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USS Independence Arrives Home To San Diego

The USS Independence, part of a new class of warships built for combat in coastal waters but also capable of open-ocean warfare, is scheduled to arrive at its home port of Naval Station San Diego for the first time today.

The ship left its shipyard in Mississippi last month, went through the Panama Canal, made a stop in Mexico and completed a mine detection and clearance exercise off the Florida coast.

While capable of operating in open waters, the new ship is specifically designed to operate in coastal regions in water as shallow as 20 feet and confront such threats as swarms of fast surface craft, quiet diesel submarines, and mines.


Unlike traditional ships with fixed armament, littoral combat ships can be fitted with different types of weapons at different times, depending on the mission. They can also launch helicopters as well as unmanned mine-hunting


The 419-foot ship, which can be operated by a crew of 40, also can have alternating crews -- identified by colors. The gold crew will turn the Independence over to the blue crew upon arrival in San Diego, according to the Navy.

"We are proud to be pulling into San Diego and bringing our ship to her homeport for the first time,'' said Cmdr. Gerald R. Olin, commanding officer of Independence's Gold Crew. "This is the culmination of two years of testing and hard work by this crew since commissioning, and it feels great to be almost home.''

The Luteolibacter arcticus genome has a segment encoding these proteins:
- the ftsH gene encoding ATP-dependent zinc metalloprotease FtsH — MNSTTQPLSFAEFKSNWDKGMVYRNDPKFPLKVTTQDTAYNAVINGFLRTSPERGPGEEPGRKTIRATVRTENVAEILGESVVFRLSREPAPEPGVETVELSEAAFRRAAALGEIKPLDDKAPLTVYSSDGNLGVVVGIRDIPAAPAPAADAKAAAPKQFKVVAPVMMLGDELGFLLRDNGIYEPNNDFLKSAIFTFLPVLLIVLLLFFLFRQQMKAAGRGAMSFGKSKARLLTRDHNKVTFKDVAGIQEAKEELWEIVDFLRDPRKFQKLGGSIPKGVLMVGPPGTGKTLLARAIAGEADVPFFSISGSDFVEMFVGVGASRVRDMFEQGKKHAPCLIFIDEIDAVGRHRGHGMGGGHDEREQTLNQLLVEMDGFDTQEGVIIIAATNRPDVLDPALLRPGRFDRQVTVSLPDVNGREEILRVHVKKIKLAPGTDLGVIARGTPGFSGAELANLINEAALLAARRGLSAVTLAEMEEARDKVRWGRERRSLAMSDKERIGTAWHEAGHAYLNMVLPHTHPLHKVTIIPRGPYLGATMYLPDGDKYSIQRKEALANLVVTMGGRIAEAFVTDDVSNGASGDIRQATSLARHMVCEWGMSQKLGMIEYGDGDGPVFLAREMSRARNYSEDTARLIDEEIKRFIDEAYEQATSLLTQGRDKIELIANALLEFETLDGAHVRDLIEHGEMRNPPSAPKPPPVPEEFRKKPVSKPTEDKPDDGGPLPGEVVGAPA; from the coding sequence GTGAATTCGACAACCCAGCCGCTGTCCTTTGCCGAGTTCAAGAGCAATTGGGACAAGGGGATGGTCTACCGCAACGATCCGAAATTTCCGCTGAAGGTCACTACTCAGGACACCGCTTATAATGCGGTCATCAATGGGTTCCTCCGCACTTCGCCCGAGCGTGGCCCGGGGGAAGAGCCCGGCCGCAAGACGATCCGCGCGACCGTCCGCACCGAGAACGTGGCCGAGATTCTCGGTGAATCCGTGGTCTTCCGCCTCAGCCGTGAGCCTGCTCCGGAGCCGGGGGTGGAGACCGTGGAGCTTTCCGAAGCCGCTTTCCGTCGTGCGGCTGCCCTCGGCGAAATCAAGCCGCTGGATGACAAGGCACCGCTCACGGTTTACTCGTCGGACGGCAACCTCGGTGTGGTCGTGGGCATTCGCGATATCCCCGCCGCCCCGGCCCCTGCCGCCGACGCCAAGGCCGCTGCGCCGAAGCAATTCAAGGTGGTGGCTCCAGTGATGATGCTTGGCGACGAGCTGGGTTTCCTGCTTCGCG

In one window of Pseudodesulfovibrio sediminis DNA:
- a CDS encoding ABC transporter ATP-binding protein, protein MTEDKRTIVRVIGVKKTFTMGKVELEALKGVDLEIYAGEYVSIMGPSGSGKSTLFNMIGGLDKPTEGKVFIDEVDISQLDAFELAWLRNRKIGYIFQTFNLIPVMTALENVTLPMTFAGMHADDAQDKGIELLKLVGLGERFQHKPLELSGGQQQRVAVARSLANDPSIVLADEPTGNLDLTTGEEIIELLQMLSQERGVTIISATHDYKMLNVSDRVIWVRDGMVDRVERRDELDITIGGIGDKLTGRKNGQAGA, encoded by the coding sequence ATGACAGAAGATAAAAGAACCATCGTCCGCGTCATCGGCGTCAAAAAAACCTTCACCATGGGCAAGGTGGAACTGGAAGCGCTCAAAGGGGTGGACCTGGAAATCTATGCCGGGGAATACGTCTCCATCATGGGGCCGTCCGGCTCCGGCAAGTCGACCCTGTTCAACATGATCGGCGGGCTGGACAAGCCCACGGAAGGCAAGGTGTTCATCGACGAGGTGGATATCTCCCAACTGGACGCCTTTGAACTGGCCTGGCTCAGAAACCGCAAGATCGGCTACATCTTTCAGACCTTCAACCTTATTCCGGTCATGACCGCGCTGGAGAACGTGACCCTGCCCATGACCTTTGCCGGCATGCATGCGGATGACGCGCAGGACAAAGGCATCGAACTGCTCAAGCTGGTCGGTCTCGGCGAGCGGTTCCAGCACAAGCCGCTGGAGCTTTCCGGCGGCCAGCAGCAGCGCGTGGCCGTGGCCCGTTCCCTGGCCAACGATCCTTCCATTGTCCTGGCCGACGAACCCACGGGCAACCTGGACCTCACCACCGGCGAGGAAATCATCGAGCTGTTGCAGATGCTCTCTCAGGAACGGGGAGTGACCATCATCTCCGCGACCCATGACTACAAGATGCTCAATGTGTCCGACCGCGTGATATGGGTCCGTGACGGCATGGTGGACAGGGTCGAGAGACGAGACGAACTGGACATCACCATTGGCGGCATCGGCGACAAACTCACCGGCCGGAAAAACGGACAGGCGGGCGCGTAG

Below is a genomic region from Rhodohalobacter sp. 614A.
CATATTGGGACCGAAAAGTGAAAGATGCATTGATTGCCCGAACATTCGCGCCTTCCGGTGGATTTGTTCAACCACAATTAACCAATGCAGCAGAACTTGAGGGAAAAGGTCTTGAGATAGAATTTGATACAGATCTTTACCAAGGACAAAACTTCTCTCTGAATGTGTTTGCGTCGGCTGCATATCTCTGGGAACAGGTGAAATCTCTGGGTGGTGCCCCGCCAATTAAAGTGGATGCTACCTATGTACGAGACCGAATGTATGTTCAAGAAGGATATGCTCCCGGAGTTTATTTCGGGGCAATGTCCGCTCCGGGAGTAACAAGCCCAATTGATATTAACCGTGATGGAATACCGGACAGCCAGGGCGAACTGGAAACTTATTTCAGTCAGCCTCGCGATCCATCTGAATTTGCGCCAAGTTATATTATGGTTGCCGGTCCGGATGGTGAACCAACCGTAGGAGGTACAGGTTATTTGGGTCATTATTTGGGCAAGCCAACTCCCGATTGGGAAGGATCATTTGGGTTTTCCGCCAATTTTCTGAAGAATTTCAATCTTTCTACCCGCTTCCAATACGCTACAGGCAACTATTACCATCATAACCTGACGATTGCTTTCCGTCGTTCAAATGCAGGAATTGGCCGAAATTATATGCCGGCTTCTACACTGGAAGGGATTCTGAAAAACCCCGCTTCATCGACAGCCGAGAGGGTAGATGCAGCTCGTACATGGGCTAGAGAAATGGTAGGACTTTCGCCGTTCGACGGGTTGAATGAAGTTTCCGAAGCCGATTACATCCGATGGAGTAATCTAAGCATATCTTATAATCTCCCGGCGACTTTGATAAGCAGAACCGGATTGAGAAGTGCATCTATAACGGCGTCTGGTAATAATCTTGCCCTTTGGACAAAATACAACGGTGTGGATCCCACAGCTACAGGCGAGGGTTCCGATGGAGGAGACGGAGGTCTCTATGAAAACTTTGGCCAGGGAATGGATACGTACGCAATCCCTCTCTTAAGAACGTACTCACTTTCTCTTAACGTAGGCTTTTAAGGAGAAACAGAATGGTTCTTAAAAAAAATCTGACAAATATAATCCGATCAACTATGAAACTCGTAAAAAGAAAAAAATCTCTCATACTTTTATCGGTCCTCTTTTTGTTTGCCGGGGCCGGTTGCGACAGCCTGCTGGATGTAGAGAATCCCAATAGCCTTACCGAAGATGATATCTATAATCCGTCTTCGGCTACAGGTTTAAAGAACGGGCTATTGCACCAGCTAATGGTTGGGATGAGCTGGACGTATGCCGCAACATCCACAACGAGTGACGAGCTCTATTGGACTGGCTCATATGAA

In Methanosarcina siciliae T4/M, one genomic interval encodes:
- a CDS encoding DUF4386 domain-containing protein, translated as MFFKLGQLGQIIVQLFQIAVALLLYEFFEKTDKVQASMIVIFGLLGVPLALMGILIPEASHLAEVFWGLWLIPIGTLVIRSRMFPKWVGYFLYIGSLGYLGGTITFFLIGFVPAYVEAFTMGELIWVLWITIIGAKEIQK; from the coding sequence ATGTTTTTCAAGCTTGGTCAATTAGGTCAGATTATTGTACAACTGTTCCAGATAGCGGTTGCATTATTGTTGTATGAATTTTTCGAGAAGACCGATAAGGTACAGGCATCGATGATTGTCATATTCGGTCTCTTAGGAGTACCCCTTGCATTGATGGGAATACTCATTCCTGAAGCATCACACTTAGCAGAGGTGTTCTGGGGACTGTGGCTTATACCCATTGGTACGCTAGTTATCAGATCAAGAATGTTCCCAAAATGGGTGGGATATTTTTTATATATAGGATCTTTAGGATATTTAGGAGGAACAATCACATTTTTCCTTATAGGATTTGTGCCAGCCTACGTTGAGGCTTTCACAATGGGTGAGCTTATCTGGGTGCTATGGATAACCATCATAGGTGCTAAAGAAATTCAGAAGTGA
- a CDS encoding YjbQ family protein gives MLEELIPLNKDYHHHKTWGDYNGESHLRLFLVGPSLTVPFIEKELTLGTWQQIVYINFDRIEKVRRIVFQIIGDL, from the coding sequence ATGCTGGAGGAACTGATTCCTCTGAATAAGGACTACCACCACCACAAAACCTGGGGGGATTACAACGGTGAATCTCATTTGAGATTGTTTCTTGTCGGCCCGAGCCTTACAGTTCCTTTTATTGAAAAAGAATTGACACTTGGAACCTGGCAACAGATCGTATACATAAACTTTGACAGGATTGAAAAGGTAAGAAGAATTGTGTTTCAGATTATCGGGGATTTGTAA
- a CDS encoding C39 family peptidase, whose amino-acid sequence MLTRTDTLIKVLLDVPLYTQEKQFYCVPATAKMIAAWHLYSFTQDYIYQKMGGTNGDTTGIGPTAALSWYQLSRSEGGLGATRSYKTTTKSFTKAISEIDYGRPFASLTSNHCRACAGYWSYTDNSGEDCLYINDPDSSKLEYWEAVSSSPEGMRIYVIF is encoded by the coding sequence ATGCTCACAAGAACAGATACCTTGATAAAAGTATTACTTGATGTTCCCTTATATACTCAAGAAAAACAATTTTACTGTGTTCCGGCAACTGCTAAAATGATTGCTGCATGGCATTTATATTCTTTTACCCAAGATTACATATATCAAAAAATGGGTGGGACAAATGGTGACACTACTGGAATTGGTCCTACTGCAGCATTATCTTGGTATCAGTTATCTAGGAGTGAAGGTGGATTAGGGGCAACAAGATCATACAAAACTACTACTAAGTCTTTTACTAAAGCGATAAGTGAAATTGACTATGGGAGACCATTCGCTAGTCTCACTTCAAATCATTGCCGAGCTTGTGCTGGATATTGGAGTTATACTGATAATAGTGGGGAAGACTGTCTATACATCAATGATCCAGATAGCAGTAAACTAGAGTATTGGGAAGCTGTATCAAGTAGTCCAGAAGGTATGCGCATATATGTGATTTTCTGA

Independence -- an aluminum trimaran, the first such design in the surface fleet -- is powered by four water jets, two diesel and two gas turbine engines and is capable of speeds of more than 45 knots. The Navy regards the littoral combat ship concept as revolutionary, embodying the latest in naval warfare technology, and envisions an LTC fleet of 55 vessels, all of which are to be based in San Diego.


"LCS is the future of our surface Navy," Vice Adm. D.C. Curtis, the Naval Surface Forces commander, said in January of 2010, when the Independence was commissioned.

The vessels have been plagued by cracks and corrosion, but the Navy said the problems have been corrected.

The $37 billion program is being investigated by the Government Accountability Office. U.S. Senators John McCain, R-Ariz., and Carl Levin, D- Mich., Tuesday asked for the examination to be expanded.

Last week, legislation authored by Rep. Duncan D. Hunter, R-El Cajon, that would require the Navy to deliver a comprehensive update on the progress of the program passed the House Armed Services Committee.